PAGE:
UPDATE: The audio of the meeting at Baruch College is now available on SoundCloud.
If you were unable to attend the press conference announcing the sale of STPCV to Blackstone, the city has posted it on the mayor's news site and on YouTube. Speakers include Mayor Bill de Blasio, Councilmember Dan Garodnick, TA president Susan Steinberg, Blackstone's Jonathan Gray, and others.
The TA's statement on the sale:
As you probably have heard by now, Blackstone, one of the world’s largest real estate investors, is about to become our new landlord. Blackstone (not to be confused with the financial company BlackRock) will be making the purchase through a fund dedicated to long-term investment.
A public meeting to meet Blackstone, learn more about the deal, and ask questions will be held this Saturday, October 24, at the Baruch College Mason Hall--17 Lexington Avenue, at 23rd Street. The meeting starts at 1:00 p.m.; doors open at 12:30 p.m.
As a result of negotiations between representatives of the Stuyvesant Town–Peter Cooper Village Tenants Association, Blackstone, and the City of New York, Stuyvesant Town–Peter Cooper Village will continue to be an affordable enclave for middle-class New Yorkers.
With its commitment to preserve 5,000 units of middle-class housing, Blackstone’s plan for our community promises to eliminate the incentives that have existed for landlords to try to kick out rent-stabilized tenants. These units also will have new protections even if rent stabilization were not to be renewed in Albany. The 5,000 units represent close to half of the 11,230 units; the rents of a substantial number of the remaining apartments are already at or above market rate.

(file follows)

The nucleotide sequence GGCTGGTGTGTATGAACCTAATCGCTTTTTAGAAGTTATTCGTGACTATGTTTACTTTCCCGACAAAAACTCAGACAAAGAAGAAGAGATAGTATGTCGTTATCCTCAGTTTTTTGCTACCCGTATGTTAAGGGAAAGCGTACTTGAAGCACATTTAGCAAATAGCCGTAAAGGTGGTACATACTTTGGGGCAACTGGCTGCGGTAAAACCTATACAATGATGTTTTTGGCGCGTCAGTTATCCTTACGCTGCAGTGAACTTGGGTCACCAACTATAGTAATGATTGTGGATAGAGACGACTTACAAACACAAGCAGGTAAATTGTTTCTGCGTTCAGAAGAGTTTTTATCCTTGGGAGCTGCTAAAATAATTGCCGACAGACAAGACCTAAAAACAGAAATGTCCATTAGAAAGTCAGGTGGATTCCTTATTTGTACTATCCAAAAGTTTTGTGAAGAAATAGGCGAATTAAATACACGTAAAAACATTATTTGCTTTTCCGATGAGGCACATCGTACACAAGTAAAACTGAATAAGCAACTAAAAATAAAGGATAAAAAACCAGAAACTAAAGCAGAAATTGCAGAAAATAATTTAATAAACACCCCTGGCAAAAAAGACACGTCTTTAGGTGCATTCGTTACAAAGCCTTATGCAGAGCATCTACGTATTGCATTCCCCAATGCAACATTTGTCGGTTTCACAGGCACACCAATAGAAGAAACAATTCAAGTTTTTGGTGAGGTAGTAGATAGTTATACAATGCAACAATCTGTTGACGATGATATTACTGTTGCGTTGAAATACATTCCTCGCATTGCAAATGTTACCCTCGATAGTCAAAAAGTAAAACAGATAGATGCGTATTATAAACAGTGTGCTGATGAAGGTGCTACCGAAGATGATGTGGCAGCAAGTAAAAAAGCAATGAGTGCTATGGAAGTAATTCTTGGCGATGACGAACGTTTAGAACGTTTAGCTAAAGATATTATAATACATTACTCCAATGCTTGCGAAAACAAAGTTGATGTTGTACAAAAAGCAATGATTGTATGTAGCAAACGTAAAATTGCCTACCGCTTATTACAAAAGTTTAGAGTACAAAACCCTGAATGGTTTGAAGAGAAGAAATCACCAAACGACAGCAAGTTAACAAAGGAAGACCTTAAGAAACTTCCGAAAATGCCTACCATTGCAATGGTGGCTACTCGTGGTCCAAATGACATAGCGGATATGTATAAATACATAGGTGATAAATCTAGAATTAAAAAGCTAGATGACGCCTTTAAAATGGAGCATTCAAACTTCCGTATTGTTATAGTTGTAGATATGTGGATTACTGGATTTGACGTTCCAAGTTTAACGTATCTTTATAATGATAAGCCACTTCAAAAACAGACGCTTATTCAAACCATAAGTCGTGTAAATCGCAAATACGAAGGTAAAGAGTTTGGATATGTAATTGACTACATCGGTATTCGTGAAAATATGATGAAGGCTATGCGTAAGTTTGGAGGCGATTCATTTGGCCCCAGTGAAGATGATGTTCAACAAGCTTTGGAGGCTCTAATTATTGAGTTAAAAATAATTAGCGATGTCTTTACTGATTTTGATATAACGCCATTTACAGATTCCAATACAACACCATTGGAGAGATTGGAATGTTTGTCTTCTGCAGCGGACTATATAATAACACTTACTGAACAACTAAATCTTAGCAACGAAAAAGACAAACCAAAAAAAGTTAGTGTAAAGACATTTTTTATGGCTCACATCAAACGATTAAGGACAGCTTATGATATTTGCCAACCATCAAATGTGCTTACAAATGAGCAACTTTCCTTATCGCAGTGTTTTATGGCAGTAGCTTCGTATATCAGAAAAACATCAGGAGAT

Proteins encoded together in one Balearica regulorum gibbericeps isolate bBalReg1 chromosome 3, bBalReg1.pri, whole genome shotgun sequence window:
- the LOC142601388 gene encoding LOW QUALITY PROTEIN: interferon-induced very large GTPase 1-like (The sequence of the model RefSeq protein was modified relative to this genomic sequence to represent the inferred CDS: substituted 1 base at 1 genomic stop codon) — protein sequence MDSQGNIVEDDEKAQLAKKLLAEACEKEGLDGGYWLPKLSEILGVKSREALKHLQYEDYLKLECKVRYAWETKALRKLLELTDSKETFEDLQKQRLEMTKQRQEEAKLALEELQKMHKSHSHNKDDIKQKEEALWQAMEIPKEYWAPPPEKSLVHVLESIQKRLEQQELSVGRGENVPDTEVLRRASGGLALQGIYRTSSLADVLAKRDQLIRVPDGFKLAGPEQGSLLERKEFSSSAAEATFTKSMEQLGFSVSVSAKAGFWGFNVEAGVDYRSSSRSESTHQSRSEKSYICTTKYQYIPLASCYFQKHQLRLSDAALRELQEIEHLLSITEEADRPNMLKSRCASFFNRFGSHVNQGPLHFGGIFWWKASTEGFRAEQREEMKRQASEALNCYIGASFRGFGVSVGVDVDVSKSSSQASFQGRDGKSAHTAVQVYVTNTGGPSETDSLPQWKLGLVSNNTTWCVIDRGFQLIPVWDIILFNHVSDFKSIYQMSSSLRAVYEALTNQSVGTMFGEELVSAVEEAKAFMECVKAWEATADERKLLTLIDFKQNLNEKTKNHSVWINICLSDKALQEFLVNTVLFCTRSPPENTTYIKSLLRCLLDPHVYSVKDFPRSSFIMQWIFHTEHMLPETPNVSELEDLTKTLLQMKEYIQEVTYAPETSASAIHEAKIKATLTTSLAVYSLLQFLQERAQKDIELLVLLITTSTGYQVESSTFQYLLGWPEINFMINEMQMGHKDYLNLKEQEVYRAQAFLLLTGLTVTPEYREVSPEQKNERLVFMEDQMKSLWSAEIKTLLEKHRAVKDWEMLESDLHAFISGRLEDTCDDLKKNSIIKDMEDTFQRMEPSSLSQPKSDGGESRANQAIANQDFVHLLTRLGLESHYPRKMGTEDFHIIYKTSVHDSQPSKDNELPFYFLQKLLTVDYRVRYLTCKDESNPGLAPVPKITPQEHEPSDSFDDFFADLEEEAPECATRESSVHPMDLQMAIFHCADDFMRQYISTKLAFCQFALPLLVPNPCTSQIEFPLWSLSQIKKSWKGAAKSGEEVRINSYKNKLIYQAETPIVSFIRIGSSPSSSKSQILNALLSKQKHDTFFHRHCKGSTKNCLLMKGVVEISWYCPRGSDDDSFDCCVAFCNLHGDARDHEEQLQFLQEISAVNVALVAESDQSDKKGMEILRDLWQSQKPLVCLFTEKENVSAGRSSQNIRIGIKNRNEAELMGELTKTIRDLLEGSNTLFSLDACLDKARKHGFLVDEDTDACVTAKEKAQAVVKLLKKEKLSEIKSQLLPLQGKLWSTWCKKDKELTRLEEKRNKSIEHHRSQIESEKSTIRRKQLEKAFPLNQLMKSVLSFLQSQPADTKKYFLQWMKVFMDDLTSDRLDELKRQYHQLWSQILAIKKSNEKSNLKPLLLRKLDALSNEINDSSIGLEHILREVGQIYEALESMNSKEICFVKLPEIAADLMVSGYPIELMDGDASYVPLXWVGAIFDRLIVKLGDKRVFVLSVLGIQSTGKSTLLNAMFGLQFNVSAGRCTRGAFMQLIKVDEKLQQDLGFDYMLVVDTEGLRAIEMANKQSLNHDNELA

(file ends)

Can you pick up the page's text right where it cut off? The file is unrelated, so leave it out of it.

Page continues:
With the help of our legal and financial advisers, we are also delivering additional security for neighbors in Roberts units. These units had been immediately susceptible to enormous rent increases when the J-51 tax abatement expires in 2020. As a result of our advocacy, under Blackstone, rent increases on those units will be capped at 5 percent per year over a five-year period.
Finally, we welcome Blackstone’s commitment to protecting our valued open spaces, keeping Stuyvesant Town and Peter Cooper as a unified whole, and endeavoring to create an environment that is most suitable for long-term tenants seeking to put down roots here. They are also planning additional assistance to the senior population in our community.
While we feel confident that this is a very good result for current and future residents, the Tenants Association will continue to fight for the interests of the 25,000 tenants who live here. We look forward to partnering with Blackstone to address the many quality of life issues that exist on the property.
We want to thank the advisers who have guided us through the thickets of real estate law and finance in our years-long effort to attain stability and affordability for our unique community: our neighbor and City Councilmember, Dan Garodnick; the legal team at Paul, Weiss, Rifkind, Wharton & Garrison; and our financial advisers at Moelis & Co., all of whom translated dollars and square feet into ideas for action.
Our thanks also go to Mayor Bill de Blasio, who promised us at our mayoral forum that he would act to preserve affordability in our community, and Deputy Mayor for Housing and Economic Development Alicia Glen, who was a key participant in discussions.